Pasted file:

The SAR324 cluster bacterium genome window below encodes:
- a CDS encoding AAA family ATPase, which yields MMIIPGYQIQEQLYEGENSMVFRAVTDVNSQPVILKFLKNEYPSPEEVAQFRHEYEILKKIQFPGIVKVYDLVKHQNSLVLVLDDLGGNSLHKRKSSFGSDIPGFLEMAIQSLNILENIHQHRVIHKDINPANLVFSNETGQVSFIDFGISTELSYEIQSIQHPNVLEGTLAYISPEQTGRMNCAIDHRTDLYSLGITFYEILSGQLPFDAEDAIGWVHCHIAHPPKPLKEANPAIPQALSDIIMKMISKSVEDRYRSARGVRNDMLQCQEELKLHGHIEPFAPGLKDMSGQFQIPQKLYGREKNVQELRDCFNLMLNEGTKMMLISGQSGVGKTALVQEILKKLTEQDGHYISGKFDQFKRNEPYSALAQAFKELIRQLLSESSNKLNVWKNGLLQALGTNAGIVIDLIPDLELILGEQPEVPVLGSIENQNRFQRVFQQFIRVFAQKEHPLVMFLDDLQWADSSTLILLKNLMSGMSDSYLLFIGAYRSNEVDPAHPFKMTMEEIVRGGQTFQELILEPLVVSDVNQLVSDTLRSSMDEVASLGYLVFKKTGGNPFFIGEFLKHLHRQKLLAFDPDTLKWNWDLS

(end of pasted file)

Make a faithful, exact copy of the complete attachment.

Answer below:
The SAR324 cluster bacterium genome window below encodes:
- a CDS encoding AAA family ATPase, which yields MMIIPGYQIQEQLYEGENSMVFRAVTDVNSQPVILKFLKNEYPSPEEVAQFRHEYEILKKIQFPGIVKVYDLVKHQNSLVLVLDDLGGNSLHKRKSSFGSDIPGFLEMAIQSLNILENIHQHRVIHKDINPANLVFSNETGQVSFIDFGISTELSYEIQSIQHPNVLEGTLAYISPEQTGRMNCAIDHRTDLYSLGITFYEILSGQLPFDAEDAIGWVHCHIAHPPKPLKEANPAIPQALSDIIMKMISKSVEDRYRSARGVRNDMLQCQEELKLHGHIEPFAPGLKDMSGQFQIPQKLYGREKNVQELRDCFNLMLNEGTKMMLISGQSGVGKTALVQEILKKLTEQDGHYISGKFDQFKRNEPYSALAQAFKELIRQLLSESSNKLNVWKNGLLQALGTNAGIVIDLIPDLELILGEQPEVPVLGSIENQNRFQRVFQQFIRVFAQKEHPLVMFLDDLQWADSSTLILLKNLMSGMSDSYLLFIGAYRSNEVDPAHPFKMTMEEIVRGGQTFQELILEPLVVSDVNQLVSDTLRSSMDEVASLGYLVFKKTGGNPFFIGEFLKHLHRQKLLAFDPDTLKWNWDLS